115 National Motorcycle Federations (FMN), divided in 6 Continental Unions (Africa, Asia, Europe, Latin America, North America, Oceania)
The FIM Structure
The Board of Directors is composed of:
President : Jorge Viegas (Portugal)
Deputy President: Ignacio Verneda (Andorra)
One Vice-President: Jacque Bolle (France)
Four Members of the Board
Six Presidents of Continental Unions
The Executive Board is composed of the President, the Deputy President, the Vice-President and a CONU President representing the Continental Unions.
The Chief Executive Officer is a member of the Board of Directors and the Executive Board without voting rights.
The Board of Directors shall meet four times per year (in principal in March, June, September and November/December). This last meeting should be held at the same place than the General Assembly.
The President and the Members of the Board are elected by the General Assembly (four year mandates). The 2 Vice-Presidents are appointed by the Board and the Deputy President is proposed by the President
Circuit Racing – Motocross – Trial – Enduro - Cross-Country Rallies – Track Racing – E-Bike - Technical – Women in Motorcycling – Tourism & Leisure – Mobility – Sustainability – Medical – International Judges.
The Commissions, including the Technical, Medical Commissions and List of International Judges, meet twice a year in a venue of their choice. The Commissions have a new structure: they are chaired by a Director. The Bureau of each Commission is composed of the Director, the Coordinator (without voting rights) and the Bureau Members. The other Commission Members are Officials or Expert Members.
Sport and other activities
Motorcycling sport is run, at FIM World Championships and Prizes level, in seven different disciplines. Circuit Racing, which include Grand Prix, Superbike, Supersport, Sidecar and Endurance: Motocross (with three solo classes, women, veterans and the sidecars), the Motocross of Nations (competition with National teams), Supercross, SuperMoto, Snowcross; the Trial, with Individual Trial, Indoor Trial, Trial des Nations, with competitions for men and for women; Enduro, with the Individual World Championships including women and junior, and the International Six Days – run since 1913, the oldest competition held under the aegis of the FIM. The Cross-Country Rallies, Track Racing includes Individual Speedway Grand Prix, Speedway of Nations, Junior Speedway, Long Track (Individual and Nations), Flat Track and Ice Racing (individual and Team). Finally, E-Bike with EX-Bike and E-Bike Enduro World Cups. All this represents a total of 64 FIM World Championships and Prizes.
The FIM is also engaged in non-sporting activities – tourism, gatherings and leisure, public affairs, or activities linked with sport, such as women in motorcycling; technical, medical and judicial aspects. Last but not least, sustainability is linked to both sporting and non-sporting domains.
The first steam-powered motorcycle was made during 1867, in the factory of famous bicycle inventor Pierre Michaux.
German inventors Gottlieb Daimler and Wilhelm Maybach produced first motorcyde with a small 264cc diesel based engine in 1885. These inventions lead to the development of motorcycles and motorcycling activities. At the beginning of the 20th century, various motorcycling competitions were organised without any real coordination between countries and organisers.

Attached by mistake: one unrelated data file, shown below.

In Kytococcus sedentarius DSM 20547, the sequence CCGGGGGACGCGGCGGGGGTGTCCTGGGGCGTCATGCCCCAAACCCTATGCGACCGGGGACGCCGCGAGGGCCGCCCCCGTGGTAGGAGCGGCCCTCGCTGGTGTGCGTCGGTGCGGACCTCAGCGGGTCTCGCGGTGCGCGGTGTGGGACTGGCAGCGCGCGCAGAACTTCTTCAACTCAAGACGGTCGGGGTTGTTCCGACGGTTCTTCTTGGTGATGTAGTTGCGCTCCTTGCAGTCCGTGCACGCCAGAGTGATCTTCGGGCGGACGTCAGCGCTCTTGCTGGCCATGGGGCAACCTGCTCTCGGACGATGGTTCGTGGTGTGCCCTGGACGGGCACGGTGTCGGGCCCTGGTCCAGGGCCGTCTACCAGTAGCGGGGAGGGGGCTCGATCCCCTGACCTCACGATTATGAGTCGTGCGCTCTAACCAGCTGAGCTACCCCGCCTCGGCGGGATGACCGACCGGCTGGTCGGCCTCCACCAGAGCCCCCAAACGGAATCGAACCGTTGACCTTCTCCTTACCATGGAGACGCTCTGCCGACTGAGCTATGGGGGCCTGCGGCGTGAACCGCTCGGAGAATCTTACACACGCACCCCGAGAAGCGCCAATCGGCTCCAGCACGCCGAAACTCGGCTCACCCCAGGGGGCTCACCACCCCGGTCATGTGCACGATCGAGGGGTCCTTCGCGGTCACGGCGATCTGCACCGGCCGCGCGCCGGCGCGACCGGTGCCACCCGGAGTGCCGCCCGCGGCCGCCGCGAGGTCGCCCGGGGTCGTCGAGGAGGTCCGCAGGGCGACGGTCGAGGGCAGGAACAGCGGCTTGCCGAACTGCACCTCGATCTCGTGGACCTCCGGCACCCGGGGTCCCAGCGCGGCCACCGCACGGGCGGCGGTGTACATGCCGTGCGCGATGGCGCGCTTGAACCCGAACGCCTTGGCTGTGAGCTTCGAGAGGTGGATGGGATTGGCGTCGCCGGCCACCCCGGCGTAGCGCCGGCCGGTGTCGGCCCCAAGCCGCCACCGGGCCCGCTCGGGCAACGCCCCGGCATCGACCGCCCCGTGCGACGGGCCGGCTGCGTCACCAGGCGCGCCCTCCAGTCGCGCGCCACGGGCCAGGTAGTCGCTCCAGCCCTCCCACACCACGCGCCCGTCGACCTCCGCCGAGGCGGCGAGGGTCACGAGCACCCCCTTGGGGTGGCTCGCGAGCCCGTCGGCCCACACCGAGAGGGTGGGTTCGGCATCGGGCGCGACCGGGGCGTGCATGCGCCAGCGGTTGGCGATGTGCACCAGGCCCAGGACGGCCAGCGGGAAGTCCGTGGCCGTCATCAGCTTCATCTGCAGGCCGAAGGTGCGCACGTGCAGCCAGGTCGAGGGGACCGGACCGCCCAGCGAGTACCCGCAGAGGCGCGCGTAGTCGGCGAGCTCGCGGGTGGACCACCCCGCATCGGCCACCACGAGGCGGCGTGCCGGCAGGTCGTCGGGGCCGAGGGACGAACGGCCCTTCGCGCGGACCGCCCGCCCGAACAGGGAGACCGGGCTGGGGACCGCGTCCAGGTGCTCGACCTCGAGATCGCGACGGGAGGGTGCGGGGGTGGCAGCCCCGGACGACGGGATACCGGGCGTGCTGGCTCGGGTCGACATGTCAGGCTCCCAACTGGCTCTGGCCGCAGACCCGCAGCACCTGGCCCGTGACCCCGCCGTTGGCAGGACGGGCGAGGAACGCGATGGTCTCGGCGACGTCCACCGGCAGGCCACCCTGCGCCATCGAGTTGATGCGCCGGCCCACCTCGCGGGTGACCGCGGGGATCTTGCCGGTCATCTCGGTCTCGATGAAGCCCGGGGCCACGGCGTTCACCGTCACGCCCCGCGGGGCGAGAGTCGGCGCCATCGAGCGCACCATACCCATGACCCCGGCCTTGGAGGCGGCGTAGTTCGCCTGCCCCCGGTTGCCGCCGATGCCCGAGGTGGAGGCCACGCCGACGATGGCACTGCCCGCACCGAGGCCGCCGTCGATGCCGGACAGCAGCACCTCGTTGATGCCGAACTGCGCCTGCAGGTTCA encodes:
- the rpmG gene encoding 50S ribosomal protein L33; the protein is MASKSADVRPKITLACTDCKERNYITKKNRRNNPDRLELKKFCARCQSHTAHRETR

During the International Cup organised in Dourdan (France) by the Motorcycle Club de France, delegates from different countries met and formed an International commission. It was the start of a closer cooperation between the major clubs in each country. The Federation Internationale des Clubs Motocyclistes- The FICM was created. The effective founding members were 6: France, England, Germany, Austria-Hungary, Belgium and Denmark. The headquarters were located in France at the Automobile-Club de France.
For the first time, we talk about wearing a helmet.
The FICM is officially recognised by the AIACR, the future FIA (Fédération Automobile).
Due to the consecutive wars, the development of motorcycling activities at an international level was complicated.
The activities of the FICM were very limited.
The FCIM changes its name and becomes the FIM "Fédération Internationale Motocycilste" (FIM).
The FIM headquarters moved from the UK to Switzerland.
Women are allowed on the circuits as passengers of sidecars only.
In the 70s, the FlM's sporting activities were divided into 3 main entities:
1. The Commission for Road Racing
2. The Commission for Motocross & Trial (off-road)
3. The Commission for Track Racing.
Whilst a Technical Commission existed, a Medical Committee was created to ensure riders' physical condition.
A Judicial Committee was also created, made up of professional judges and lawyers, to deal with judicial matters.
New record of participation at the Münich Congress: 46 countries are represented.
On December 11 1994, the new secretariat operates in Mies.
The name was slightly changed to "Fédération Internationale de Motocyclisme" (FIM) & 6 Continental Unions were created: Europe, North America, Latin America, Asia, Africa & Oceania.
FIM is recognised by the IOC as the sole authority for motorcycling activities.
Adoption of the FIM AntiDoping Code in accordance with the World Anti-Doping Agency (WADA).
Signature of a Memorandum of Cooperation with the United Nations Environmental Programme (UNEP).
The FIM counts a total of 116 Affiliated Federations.